Theis currently considering proposed legislation that would prevent the use of coupons and other discounts and create a price floor for a pack of cigarettes. The measure would also increase penalties to retailers who sell loose or unstamped tobacco products. What do retailers think of this proposal? We asked Steve Nallen who runs a family-owned deli in the Bronx. Here’s what Steve thinks:
“My family has run a deli in the Woodlawn section of the Bronx for almost 35 years. Business is tough in in today’s economy, but my family has always played by the rules.
My law-abiding parents pay $112 for a carton of cigarettes and sell them for $11.50 per pack. We make a $3 profit on every carton of cigarettes we sell. Many of our competitors are not as scrupulous when it comes to the law. Some pay as little as $30 for a carton of untaxed cigarettes and sell them for $9 a pack. That’s $60-per-carton profit going directly into the small business owner’s pocket because they are evading New York state and city taxes. Theestimates almost half of the cigarette retailers in the five boroughs sell untaxed cigarettes. In the South Bronx, 80% of the cigarettes sold are illegal.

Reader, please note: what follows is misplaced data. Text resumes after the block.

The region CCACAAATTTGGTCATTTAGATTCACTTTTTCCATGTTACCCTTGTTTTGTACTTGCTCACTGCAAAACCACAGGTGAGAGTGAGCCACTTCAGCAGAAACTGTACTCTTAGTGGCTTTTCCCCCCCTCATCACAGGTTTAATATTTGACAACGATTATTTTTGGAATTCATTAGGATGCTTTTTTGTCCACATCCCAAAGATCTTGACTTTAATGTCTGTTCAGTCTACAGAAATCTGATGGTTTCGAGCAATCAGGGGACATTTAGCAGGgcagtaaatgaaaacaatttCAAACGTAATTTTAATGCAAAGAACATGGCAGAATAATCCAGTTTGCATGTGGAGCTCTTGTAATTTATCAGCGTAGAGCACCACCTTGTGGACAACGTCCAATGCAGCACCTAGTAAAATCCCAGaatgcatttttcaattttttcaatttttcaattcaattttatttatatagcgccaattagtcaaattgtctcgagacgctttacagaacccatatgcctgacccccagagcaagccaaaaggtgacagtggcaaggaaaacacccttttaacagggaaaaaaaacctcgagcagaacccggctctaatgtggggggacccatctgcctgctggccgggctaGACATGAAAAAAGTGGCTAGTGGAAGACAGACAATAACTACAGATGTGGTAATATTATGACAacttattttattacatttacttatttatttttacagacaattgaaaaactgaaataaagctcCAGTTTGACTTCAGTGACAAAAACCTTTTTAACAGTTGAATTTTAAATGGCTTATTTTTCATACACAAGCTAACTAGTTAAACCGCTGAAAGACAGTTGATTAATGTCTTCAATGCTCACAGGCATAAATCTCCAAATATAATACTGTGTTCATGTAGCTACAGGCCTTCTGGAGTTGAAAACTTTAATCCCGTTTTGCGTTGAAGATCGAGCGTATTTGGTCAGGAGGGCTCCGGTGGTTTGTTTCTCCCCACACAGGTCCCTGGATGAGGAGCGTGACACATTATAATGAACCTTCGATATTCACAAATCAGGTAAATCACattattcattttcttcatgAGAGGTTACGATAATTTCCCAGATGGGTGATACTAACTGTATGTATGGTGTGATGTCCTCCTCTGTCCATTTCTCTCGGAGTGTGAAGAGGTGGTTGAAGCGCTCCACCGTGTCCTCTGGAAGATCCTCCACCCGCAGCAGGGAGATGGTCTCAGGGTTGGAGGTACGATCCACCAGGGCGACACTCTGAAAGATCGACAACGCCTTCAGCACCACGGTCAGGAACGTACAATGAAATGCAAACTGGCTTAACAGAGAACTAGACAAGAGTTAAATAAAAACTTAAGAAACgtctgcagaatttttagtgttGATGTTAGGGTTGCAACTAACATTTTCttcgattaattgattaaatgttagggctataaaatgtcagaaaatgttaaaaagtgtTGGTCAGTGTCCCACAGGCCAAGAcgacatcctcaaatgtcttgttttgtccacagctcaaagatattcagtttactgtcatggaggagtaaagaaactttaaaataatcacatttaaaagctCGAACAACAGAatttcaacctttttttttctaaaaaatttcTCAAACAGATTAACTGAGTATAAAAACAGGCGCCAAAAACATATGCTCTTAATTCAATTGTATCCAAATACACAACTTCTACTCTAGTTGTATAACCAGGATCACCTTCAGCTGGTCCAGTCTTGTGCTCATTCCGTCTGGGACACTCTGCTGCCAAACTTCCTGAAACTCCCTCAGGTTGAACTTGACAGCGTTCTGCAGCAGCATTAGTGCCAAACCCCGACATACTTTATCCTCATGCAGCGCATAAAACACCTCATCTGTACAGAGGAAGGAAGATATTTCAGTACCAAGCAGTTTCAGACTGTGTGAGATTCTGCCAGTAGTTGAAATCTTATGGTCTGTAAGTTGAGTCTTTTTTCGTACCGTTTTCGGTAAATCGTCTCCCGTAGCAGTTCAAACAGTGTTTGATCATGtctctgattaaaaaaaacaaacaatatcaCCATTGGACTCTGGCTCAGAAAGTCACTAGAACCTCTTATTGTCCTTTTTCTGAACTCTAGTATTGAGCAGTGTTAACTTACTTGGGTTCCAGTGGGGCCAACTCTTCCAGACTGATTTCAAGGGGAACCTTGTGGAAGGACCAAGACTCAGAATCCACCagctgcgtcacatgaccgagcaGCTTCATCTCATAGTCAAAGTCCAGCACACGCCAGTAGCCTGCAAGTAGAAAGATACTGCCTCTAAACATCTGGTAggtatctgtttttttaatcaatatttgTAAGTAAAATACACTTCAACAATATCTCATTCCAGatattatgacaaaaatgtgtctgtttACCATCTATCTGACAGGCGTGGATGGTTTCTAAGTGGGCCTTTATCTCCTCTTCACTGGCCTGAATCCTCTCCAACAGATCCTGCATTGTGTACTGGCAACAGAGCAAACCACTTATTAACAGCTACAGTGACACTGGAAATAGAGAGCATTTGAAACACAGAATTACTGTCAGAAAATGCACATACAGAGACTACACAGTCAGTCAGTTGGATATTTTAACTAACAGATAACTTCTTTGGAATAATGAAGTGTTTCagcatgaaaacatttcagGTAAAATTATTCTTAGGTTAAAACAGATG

Five to seven years ago, when our cigarette prices matched those at neighborhood stores who were our competitors, we sold 150-200 cartons’ worth of cigarette packs a week. Now we sell eight cartons a week.
Too many businesses are breaking the law and fueling the black market. They cut into the business of honest retailers and avoid paying taxes that are meant to deter people from smoking.
The Sensible Tobacco Enforcement (STE) bill that is being considered by City Council would crack down on the illegal trafficking of untaxed cigarettes and unlicensed tobacco sellers, as well as tobacco company-sponsored discounts that are aimed at enticing new smokers.
My family business has never been based on cigarettes, but on our good standing in the community, relationship with our customers, and the quality products we sell. But when customers go into another store to save $3 on a pack of cigarettes, they also buy a gallon of milk and some eggs. We can’t continue to operate when cheap, illegal cigarettes cut into our business.
All across the city, small businesses that obey the law are being ruined by criminal operations selling illegal cigarettes. The proposed STE legislation would set a price floor for cigarettes and level the playing field for all businesses.
We support any measure that will actually save our stores. When illegal, untaxed cigarettes are sold, the city and state lose a significant amount of tax revenue and honest businesses like my family’s lose.”